# CORNELL CS 612 - Scalar Optimization (59 pages)

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**View the full content.**## Scalar Optimization

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## Scalar Optimization

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- Pages:
- 59
- School:
- Cornell University
- Course:
- Cs 612 - Compiler Design for High-Performance Architectures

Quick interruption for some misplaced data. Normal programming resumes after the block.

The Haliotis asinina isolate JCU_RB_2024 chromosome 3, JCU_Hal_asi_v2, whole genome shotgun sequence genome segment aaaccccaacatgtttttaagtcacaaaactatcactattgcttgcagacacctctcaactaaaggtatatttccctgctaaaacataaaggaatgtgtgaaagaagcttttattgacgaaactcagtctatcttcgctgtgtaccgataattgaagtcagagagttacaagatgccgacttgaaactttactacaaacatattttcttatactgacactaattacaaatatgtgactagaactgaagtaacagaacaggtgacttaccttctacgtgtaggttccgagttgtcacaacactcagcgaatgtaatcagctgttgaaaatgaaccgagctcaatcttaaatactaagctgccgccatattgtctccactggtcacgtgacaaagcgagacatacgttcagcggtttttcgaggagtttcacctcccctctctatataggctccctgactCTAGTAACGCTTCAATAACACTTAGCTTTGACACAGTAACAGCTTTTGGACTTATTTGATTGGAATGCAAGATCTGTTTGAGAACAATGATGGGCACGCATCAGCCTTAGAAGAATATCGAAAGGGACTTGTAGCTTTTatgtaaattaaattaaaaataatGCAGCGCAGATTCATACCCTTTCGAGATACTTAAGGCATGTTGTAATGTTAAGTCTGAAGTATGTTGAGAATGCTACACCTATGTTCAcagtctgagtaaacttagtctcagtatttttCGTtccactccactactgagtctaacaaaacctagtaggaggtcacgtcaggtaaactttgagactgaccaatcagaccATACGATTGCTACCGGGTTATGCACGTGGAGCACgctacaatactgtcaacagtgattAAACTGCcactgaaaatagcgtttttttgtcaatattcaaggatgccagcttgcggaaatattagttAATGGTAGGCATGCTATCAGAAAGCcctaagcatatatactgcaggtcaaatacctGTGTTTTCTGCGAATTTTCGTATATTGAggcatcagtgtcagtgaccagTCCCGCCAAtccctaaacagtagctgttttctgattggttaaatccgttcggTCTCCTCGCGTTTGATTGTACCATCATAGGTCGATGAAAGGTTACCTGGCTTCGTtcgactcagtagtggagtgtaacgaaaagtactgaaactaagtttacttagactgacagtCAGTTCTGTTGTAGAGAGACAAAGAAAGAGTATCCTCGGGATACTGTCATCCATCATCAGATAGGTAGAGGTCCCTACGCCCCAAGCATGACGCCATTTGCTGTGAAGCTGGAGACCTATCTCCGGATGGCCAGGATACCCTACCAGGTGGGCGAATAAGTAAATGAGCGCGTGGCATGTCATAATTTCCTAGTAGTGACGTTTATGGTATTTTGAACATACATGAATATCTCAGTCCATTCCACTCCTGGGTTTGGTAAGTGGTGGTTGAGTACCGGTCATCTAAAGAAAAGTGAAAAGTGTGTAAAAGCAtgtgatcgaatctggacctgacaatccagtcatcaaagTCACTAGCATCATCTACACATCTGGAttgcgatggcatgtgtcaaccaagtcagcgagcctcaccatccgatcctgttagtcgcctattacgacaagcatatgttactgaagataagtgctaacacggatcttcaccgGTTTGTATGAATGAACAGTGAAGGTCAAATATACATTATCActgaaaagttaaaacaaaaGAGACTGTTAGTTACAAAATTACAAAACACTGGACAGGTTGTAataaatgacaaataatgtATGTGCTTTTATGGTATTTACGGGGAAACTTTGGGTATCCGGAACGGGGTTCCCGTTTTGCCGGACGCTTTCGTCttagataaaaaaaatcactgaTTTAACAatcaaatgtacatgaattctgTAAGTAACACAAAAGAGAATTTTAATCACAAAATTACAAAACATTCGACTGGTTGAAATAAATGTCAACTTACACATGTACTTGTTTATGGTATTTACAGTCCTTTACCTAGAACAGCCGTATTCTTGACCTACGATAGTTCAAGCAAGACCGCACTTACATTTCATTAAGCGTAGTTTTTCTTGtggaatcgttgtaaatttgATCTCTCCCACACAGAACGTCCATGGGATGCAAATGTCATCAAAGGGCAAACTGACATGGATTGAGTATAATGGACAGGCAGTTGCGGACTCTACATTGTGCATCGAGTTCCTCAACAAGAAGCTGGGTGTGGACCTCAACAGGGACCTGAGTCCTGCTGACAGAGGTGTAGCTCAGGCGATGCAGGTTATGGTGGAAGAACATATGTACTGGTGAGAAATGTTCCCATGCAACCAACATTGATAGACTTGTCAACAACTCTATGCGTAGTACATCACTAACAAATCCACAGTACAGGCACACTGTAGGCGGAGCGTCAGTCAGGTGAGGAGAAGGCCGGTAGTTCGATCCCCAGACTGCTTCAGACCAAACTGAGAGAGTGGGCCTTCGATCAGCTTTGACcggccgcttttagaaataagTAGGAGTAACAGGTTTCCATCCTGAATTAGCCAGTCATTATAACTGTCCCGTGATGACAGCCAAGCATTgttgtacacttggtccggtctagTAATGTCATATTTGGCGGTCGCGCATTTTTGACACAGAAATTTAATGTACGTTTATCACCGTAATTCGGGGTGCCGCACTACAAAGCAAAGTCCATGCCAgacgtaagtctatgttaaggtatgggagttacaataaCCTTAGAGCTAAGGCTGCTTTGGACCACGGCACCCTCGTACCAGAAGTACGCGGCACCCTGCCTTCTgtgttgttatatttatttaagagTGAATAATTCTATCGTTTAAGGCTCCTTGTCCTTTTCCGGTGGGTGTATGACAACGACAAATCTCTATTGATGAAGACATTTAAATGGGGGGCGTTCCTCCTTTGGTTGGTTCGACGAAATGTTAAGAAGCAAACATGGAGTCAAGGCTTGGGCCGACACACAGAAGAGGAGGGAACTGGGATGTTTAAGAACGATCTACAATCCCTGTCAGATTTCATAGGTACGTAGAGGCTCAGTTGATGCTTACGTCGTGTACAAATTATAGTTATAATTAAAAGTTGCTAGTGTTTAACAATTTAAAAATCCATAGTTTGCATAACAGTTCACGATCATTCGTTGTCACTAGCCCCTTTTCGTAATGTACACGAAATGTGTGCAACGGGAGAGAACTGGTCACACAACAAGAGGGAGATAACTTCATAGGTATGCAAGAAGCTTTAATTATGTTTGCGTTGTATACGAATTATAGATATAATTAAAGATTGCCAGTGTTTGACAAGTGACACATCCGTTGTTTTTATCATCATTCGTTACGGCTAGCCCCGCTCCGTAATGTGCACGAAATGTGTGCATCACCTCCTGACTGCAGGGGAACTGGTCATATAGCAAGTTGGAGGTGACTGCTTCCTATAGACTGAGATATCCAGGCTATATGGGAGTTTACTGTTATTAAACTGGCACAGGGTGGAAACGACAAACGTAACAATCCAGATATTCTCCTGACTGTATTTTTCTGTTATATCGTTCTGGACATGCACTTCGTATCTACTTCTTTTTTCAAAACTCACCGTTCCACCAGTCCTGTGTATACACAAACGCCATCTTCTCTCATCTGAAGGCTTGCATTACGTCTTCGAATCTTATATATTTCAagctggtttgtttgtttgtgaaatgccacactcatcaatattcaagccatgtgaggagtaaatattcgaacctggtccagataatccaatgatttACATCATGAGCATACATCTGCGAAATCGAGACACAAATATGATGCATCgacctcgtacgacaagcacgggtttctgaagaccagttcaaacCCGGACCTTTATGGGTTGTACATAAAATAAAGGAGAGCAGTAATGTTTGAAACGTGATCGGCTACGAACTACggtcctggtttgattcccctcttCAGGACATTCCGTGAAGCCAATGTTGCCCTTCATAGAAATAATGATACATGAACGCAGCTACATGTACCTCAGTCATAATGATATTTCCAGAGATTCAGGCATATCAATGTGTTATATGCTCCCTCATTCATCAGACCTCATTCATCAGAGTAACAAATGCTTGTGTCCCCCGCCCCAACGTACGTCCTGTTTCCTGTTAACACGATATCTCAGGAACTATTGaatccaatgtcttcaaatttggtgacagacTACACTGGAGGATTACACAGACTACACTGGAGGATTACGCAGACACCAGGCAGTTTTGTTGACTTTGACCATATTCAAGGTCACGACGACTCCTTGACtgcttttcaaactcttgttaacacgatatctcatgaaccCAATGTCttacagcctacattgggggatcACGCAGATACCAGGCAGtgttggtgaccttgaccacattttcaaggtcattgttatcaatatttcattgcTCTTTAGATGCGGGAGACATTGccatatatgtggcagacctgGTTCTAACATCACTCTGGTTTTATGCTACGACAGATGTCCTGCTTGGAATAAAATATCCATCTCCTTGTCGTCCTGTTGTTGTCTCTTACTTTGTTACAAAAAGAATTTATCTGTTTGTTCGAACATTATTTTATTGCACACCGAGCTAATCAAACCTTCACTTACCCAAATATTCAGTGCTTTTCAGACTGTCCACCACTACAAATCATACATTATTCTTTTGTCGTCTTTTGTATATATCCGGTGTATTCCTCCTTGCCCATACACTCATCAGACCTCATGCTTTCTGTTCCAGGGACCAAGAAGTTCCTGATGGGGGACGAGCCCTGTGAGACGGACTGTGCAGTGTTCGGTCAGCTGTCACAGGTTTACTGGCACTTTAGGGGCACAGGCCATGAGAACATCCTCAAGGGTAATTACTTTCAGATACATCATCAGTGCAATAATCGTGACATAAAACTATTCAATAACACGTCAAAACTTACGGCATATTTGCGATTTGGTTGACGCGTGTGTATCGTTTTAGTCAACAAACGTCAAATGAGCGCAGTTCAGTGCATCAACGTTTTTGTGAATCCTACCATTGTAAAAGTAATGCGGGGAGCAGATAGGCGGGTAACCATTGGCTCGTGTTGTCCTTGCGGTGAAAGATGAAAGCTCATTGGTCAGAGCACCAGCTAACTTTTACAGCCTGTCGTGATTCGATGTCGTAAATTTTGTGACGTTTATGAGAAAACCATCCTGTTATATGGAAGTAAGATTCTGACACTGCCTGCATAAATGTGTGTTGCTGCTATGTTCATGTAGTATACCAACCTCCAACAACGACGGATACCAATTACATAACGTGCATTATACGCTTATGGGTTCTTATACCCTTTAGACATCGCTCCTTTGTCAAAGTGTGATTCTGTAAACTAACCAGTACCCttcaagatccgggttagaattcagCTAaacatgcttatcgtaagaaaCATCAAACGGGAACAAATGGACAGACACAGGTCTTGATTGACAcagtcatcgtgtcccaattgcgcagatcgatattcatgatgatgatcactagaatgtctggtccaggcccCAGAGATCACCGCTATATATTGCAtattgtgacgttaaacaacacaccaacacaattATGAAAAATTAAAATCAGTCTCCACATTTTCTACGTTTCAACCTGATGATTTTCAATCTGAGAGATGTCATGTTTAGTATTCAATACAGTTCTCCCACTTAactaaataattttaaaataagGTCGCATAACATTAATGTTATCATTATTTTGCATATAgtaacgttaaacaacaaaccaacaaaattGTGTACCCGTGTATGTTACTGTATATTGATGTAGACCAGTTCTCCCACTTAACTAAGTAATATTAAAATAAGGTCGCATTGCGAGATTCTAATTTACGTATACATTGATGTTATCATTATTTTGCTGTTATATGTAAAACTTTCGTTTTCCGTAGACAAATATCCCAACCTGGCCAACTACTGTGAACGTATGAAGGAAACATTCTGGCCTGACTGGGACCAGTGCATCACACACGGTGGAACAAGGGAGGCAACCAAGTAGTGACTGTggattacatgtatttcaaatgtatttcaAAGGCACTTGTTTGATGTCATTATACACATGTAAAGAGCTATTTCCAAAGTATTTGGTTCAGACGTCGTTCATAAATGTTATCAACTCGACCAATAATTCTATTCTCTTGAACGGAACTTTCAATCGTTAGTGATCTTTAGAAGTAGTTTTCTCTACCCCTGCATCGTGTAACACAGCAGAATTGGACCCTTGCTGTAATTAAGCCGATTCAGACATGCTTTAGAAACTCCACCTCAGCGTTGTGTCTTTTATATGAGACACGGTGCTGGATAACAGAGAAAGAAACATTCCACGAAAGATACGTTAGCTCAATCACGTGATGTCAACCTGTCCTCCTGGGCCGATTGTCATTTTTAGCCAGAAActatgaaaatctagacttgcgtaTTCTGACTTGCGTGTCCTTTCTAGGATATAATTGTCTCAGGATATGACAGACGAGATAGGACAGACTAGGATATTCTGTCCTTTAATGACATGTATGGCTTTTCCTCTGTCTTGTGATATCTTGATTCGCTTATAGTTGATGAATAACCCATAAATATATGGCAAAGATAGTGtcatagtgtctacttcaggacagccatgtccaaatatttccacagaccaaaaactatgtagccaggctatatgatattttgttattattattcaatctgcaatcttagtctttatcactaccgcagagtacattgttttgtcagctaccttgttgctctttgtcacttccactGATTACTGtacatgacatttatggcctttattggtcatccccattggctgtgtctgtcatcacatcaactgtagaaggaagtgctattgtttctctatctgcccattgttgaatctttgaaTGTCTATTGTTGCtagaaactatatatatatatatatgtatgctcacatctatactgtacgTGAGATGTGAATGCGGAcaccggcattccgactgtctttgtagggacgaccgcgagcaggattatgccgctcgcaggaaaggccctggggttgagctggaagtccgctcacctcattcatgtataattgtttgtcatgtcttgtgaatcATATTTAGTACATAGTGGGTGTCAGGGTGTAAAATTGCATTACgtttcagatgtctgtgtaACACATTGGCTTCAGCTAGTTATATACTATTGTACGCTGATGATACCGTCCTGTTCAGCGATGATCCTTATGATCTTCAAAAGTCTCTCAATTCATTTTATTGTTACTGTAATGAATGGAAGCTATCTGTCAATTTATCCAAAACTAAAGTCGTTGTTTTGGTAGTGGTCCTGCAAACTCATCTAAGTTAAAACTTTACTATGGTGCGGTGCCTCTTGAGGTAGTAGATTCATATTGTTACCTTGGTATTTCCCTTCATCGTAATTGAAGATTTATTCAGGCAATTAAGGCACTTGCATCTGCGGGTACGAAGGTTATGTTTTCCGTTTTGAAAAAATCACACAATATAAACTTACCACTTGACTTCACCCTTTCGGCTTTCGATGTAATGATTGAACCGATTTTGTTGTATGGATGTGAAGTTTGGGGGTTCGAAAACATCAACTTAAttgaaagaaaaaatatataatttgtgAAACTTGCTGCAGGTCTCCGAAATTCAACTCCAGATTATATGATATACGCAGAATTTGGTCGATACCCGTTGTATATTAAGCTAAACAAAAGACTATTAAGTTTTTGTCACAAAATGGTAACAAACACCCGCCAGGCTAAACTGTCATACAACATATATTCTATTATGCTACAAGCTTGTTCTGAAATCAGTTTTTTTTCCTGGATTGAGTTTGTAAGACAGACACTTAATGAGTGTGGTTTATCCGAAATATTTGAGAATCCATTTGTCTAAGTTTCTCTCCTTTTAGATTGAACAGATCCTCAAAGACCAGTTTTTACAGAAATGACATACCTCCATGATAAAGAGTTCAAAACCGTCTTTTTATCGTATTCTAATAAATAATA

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Scalar Optimization 1 Organization 1 What kind of optimizations are useful 2 Program analysis for determining opportunities for optimization data ow analysis lattice algebra solving equations on lattices applications to data ow analysis 3 Speeding up data ow analysis exploitation of structure sparse representations control dependence SSA form sparse data ow evaluator graphs 2 Optimizations performed by most compilers Constant propagation replace constant valued variables with constants Common sub expression elimination avoid re computing value if value has been computed earlier in program Loop invariant removal move computations into less frequently executed portions of program Strength reduction replace expensive operations like multiplication with simpler operations like addition Dead code removal eliminate unreachable code and code that is irrelevant to output of program 3 Optimization example DO J 1 100 DO I 1 100 A I J 1 If we assume column major order of storage and 4 bytes per array element Address of A I J BaseAddress A J 1 100 4 I 1 4 BaseAddress A J 400 I 4 404 Only the term I 4 depends on I rest of computation is invariant in the inner loop and can be hoisted out of it Further hoisting of invariant code is possible since only the subterm J 400 depends on J Since I and J are incremented by 1 each time through the loop expressions like I 4 and J 400 can be strength reduced by replacing them with additions 4 Pseudo code for original loop nest DO J 1 100 DO I 1 100 t BaseAddress A J 400 I 4 404 STORE t 1 Pseudo code for optimized loop nest t0 BaseAddress A 404 DO J 1 100 t0 t0 400 t1 t0 DO I 1 100 t1 t1 4 STORE t 1 5 Terminology A de nition of a variable is a statement that may assign to that variable De nitions of x i x 3 ii F x y call by reference In second example invocation of F may write to x so to be safe we declare invocation to be a definition of x A use of a variable is a statement that may read the value of that variable Uses of x i y x 3 ii F x z 6 Aliasing occurs in a program when two or more names refer to the same storage location Examples i procedure f vax x y f z z f a b Within f reference parameters x and y may be aliases ii x 3 y x y 5 x x and y are aliases for the same location 7 Our position We will not perform analysis for variables that may be aliased such reference parameters local variables whose addresses have been taken etc This implies we can determine syntactically where all de nitions and uses of a variable are More re ned approach perform alias analysis 8 For the next few slides we will focus on constant propagation to illustrate the general approach to data ow analysis Examples i x 1 y x 2 if x z then y 5 fi y x 1 y 3 if 1 z then y 5 fi y Constant propagation may simplify control flow as well ii x 1 x 1 y x 2 y 3 dead code if y x then y 5 fi if true then y 5 simplify y 5 9 Why do opportunities for constant propagation arise in programs constant declarations for modularity macros procedure inlining small methods in OO languages machine speci c values 10 Overview of algorithm 1 Build the control ow graph of program makes ow of control in program explicit 2 Perform symbolic evaluation to determine constants 3 Replace constant valued variable uses by their values and simplify expressions and control ow 11 Step1 build the control ow graph CFG Example x 1 y x 2 if y x then y 5 fi y 12 START x 1 1 y x 2 1 3 y x 1 3 y 5 1 5 merge 1 5 y control flow graph CFG state vectorson CFG edges 13 Algorithm for building CFG easy only complication being break s and GOTO s need to identify jump targets Basic Block straight line code without any branches or merging of control ow Nodes of CFG statements or basic blocks switches merges Edges of CFG represent possible control ow sequence 14 Symbolic evaluation of CFG for constant propagation Propagate values from following lattice definitely not a constant false true 1 0 1 join T 0 T join 0 1 T meet 0 1 meet T 1 1 may or may not be constant Two operators join a b lowest value above both a and b also written as a b meet a b highest value below both a and b also written as a b Symbolic interpretation of expressions EVAL e Vin if any argument of e is or in Vin return or respectively otherwise evaluate e normally and return that value 15 1 Associate one state vector with each edge of the CFG initializing all entries to Initialize work list to empty 2 Set each entry of state vector on edge out of START to and place this edge on the worklist 16 3 while worklist is not empty do Get edge from worklist Let state vector on edge be Vin Symbolically evaluate target node of the edge using the state vectors on its inputs and propagate result state vector to output edge of node if target node is assignment statement x e Propagate Vin EVAL e Vin x to output edge else if target node is switch p if EVAL p Vin is T Propagate Vin to all outputs of switch else if EVAL p Vin is true Propagate Vin to true side of switch else Propagate Vin to false side of switch else target node is merge Propagate join of state vectors on all inputs to output If this changes the output state vector enqueue output edge on worklist od 17 Running example START x 1 1 y x 2 1 3 y x 1 3 y 5 1 5 merge 1 5 y control flow graph CFG state vectorson CFG edges 18 Algorithm can quite subtle START x 1 merge p x x x 1 First time through loop use of x in loop is determined to be constant 1 Next time through loop it reaches nal value 19 Complexity of algorithm Height of lattice 2 each state vector can change value 2 V times So while loop in algorithm is executed at most 2 E V times Cost of each iteration O V So overall algorithm takes O EV 2 time 20 Questions Can we use same work list based algorithm with di erent lattices to solve other analysis problems Can we improve the e ciency the algorithm Need to separate what is being computed from how it is being computed use algebras once again 21 Lattice algebraic approach to data ow analysis Abstractly our work list algorithm can be viewed as one solution procedure for solving a set of lattice algebraic equations Data ow lattices partially order set of nite height …